Reflections on Depression and Modern Life
In my last Sharepost (Is there a best way to treat depression?) I touched on the issue of culture and depression. Culture is a broad and fairly unwieldy topic. However it's actually a highly significant issue when considering depression. Culture can be thought of in very different ways. East and west, families, communities, countries, popular, organizational culture, and so on. It soon becomes clear that when we talk about culture we're often tapping into it at different levels.
Western culture has acquired a fairly negative image when it comes to mental health issues. Although highly advanced technologically a price has been paid in terms of our increasing fragmentation and detachment from family and community and an appetite for 24-hour living and working. We're more anxious and depressed than ever before and the situation is worsening rather than getting better. The argument that modern technology would one day protect us from ill-health and distress and open up a world of leisure and, by implication greater happiness, is looking decidedly dated.
You don't have to look far to find the dark side of modern living. I recently read a research summary on the relationship between time spent online and incidence of depression. Lead author, Dr. Catriona Morrison, from the University of Leeds, in the UK., found that high internet use is associated with depression. High internet use is frequently associated with gambling, interacting in social communities or viewing sexual content. According to Morrison, ‘the study reinforces the public speculation that over-engaging in websites that serve to replace normal social function might be linked to psychological disorders like depression and addiction.' It's a chicken and egg situation of course. Are people with depression more likely to turn to the internet for distraction or companionship, or do people progressively become more depressed because of the time spent online?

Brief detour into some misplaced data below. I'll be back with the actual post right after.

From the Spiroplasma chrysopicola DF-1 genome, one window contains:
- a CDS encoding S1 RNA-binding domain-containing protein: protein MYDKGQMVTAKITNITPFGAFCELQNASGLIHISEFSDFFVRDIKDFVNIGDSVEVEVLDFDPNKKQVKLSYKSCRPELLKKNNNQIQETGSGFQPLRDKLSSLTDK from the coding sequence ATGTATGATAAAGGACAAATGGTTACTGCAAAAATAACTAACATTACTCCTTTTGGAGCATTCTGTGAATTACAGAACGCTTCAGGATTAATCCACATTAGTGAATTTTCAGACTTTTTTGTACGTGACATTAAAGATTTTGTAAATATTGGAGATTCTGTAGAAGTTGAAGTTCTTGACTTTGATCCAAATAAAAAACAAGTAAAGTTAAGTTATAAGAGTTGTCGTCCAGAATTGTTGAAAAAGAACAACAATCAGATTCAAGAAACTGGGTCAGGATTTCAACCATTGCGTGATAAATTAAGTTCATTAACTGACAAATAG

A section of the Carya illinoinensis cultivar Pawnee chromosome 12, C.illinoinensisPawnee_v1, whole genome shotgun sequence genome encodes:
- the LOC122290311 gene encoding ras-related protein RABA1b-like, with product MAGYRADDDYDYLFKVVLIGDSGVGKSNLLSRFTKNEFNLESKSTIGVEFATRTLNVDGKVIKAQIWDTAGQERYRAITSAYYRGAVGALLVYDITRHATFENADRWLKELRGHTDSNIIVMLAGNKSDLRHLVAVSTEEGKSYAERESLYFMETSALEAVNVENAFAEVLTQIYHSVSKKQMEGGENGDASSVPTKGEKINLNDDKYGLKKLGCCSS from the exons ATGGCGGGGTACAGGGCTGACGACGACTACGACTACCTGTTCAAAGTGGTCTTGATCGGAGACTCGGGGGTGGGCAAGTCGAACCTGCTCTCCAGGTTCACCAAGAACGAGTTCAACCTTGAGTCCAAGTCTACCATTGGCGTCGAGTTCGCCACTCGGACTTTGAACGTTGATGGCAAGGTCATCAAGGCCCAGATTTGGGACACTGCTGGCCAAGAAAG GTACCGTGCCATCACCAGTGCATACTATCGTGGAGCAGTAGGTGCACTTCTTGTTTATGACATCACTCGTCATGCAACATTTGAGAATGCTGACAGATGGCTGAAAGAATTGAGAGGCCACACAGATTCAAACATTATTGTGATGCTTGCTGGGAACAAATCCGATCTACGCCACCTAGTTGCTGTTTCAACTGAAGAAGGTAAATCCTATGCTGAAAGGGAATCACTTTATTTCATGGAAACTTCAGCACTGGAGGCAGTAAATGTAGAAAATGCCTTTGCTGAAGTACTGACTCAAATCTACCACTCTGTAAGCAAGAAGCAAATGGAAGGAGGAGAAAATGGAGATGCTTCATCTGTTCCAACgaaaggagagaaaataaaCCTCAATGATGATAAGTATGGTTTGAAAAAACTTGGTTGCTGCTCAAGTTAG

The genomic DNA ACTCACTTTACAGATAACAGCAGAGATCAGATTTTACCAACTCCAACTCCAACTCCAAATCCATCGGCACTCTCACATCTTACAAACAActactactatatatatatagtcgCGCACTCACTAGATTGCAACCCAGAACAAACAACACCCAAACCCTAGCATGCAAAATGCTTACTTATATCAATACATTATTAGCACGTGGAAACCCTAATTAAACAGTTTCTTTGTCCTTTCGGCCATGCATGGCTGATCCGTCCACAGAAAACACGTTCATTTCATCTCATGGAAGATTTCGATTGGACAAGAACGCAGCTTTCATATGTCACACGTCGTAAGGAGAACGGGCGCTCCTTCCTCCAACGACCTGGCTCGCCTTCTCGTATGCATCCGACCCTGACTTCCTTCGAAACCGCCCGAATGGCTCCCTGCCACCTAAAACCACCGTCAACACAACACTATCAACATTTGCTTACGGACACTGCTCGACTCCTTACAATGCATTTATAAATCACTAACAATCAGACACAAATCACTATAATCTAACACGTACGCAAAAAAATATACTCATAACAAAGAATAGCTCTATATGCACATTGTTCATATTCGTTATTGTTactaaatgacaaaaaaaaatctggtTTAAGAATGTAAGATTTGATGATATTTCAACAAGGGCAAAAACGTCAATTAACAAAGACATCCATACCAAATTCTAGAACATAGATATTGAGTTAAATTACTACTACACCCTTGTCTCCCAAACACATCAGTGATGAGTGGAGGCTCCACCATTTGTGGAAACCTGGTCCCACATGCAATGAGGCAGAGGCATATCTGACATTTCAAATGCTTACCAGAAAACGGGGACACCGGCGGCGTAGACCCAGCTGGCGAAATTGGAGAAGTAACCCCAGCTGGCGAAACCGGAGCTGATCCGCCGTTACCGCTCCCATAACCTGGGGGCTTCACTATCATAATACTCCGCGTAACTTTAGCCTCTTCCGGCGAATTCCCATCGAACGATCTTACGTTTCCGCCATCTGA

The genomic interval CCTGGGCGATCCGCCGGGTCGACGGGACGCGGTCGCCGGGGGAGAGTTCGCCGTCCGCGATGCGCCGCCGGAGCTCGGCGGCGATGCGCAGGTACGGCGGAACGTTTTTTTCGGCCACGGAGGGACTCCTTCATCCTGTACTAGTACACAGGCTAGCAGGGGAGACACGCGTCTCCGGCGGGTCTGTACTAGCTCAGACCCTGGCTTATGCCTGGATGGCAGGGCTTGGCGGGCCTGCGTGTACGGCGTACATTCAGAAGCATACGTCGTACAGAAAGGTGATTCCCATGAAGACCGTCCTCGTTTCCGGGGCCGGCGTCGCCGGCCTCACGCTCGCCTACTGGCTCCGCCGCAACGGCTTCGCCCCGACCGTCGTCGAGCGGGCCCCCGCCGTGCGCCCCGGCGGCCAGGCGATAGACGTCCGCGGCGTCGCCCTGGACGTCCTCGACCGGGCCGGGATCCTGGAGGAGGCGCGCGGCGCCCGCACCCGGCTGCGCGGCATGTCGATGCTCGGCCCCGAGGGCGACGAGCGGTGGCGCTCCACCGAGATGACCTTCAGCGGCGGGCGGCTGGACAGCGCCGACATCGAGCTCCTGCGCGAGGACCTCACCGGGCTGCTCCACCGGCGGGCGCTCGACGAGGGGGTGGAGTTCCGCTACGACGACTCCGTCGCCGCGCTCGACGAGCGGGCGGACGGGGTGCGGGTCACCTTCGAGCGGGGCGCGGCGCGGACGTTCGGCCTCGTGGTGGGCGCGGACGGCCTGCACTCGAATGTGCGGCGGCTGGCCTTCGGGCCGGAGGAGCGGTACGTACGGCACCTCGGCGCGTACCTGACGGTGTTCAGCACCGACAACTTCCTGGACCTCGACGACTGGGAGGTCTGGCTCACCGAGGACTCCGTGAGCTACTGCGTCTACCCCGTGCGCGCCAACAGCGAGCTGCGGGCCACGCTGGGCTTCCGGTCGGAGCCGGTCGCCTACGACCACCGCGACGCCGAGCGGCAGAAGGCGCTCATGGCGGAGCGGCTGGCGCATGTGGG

Unlike people of my daughter's generation (she's 20) my upbringing was entirely free from mobile phones and the internet, therefore my development and perspectives are obviously entirely different. I've listened to her friend's say how they can't live without being connected. Vacations are planned on the basis that internet access is available and mobile phones can connect to a network. The extent to which their absence causes real anxiety and distress is a moot point. I've certainly heard parent's describe the misery their kids went through when detached from their digital umbilicus for a week. Equally, I've seen kids come to life when exposed to fresh air and nothing to do but invent their own games and socialize. It's a very mixed picture.
Cultural and social issues are interrelated. Rates of depression are often higher in people who live in big cities. Depression increases with lower social status. Poverty increases the risk of a whole range of psychological disorders. Unemployment, living in isolation, gender, the young, the disadvantaged; the list goes on.
O.k., I've had my ramble. If you'd like to get involved in this discussion please add your comments below. They may be things you've seen, read, heard about, or just something that comes to mind. We're always keen to hear your views.